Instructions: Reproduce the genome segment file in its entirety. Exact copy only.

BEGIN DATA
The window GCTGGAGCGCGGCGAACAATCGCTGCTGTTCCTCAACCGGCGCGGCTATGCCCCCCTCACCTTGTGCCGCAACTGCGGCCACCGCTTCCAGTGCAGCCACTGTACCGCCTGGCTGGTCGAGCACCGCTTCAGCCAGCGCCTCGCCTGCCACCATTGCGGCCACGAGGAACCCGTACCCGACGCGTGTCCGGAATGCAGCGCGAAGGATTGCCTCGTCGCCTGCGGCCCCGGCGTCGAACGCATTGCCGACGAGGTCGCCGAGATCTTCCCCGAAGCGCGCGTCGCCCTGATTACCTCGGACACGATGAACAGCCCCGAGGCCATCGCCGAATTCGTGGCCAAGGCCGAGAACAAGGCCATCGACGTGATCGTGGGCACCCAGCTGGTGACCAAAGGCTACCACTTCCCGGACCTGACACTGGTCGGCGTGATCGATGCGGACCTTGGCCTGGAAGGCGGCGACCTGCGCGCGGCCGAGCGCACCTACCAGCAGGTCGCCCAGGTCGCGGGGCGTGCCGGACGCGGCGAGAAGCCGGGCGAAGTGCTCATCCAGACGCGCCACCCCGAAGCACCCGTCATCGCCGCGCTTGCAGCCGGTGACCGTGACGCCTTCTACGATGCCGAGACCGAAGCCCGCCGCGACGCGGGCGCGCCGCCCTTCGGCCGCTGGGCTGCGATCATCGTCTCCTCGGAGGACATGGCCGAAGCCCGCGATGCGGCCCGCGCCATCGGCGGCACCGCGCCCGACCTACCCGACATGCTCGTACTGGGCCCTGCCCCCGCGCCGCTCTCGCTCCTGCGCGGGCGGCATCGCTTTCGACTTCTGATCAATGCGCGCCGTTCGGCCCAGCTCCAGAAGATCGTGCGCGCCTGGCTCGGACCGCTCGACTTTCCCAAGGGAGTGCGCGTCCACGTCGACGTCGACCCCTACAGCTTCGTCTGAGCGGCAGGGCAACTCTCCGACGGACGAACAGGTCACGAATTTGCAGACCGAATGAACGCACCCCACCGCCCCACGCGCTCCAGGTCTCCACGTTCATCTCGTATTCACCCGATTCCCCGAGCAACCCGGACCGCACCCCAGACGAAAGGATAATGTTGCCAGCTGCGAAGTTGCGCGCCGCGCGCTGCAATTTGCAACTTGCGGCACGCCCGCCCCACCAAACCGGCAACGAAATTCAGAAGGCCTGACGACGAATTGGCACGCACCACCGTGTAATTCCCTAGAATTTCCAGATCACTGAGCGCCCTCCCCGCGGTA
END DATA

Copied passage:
The window GCTGGAGCGCGGCGAACAATCGCTGCTGTTCCTCAACCGGCGCGGCTATGCCCCCCTCACCTTGTGCCGCAACTGCGGCCACCGCTTCCAGTGCAGCCACTGTACCGCCTGGCTGGTCGAGCACCGCTTCAGCCAGCGCCTCGCCTGCCACCATTGCGGCCACGAGGAACCCGTACCCGACGCGTGTCCGGAATGCAGCGCGAAGGATTGCCTCGTCGCCTGCGGCCCCGGCGTCGAACGCATTGCCGACGAGGTCGCCGAGATCTTCCCCGAAGCGCGCGTCGCCCTGATTACCTCGGACACGATGAACAGCCCCGAGGCCATCGCCGAATTCGTGGCCAAGGCCGAGAACAAGGCCATCGACGTGATCGTGGGCACCCAGCTGGTGACCAAAGGCTACCACTTCCCGGACCTGACACTGGTCGGCGTGATCGATGCGGACCTTGGCCTGGAAGGCGGCGACCTGCGCGCGGCCGAGCGCACCTACCAGCAGGTCGCCCAGGTCGCGGGGCGTGCCGGACGCGGCGAGAAGCCGGGCGAAGTGCTCATCCAGACGCGCCACCCCGAAGCACCCGTCATCGCCGCGCTTGCAGCCGGTGACCGTGACGCCTTCTACGATGCCGAGACCGAAGCCCGCCGCGACGCGGGCGCGCCGCCCTTCGGCCGCTGGGCTGCGATCATCGTCTCCTCGGAGGACATGGCCGAAGCCCGCGATGCGGCCCGCGCCATCGGCGGCACCGCGCCCGACCTACCCGACATGCTCGTACTGGGCCCTGCCCCCGCGCCGCTCTCGCTCCTGCGCGGGCGGCATCGCTTTCGACTTCTGATCAATGCGCGCCGTTCGGCCCAGCTCCAGAAGATCGTGCGCGCCTGGCTCGGACCGCTCGACTTTCCCAAGGGAGTGCGCGTCCACGTCGACGTCGACCCCTACAGCTTCGTCTGAGCGGCAGGGCAACTCTCCGACGGACGAACAGGTCACGAATTTGCAGACCGAATGAACGCACCCCACCGCCCCACGCGCTCCAGGTCTCCACGTTCATCTCGTATTCACCCGATTCCCCGAGCAACCCGGACCGCACCCCAGACGAAAGGATAATGTTGCCAGCTGCGAAGTTGCGCGCCGCGCGCTGCAATTTGCAACTTGCGGCACGCCCGCCCCACCAAACCGGCAACGAAATTCAGAAGGCCTGACGACGAATTGGCACGCACCACCGTGTAATTCCCTAGAATTTCCAGATCACTGAGCGCCCTCCCCGCGGTA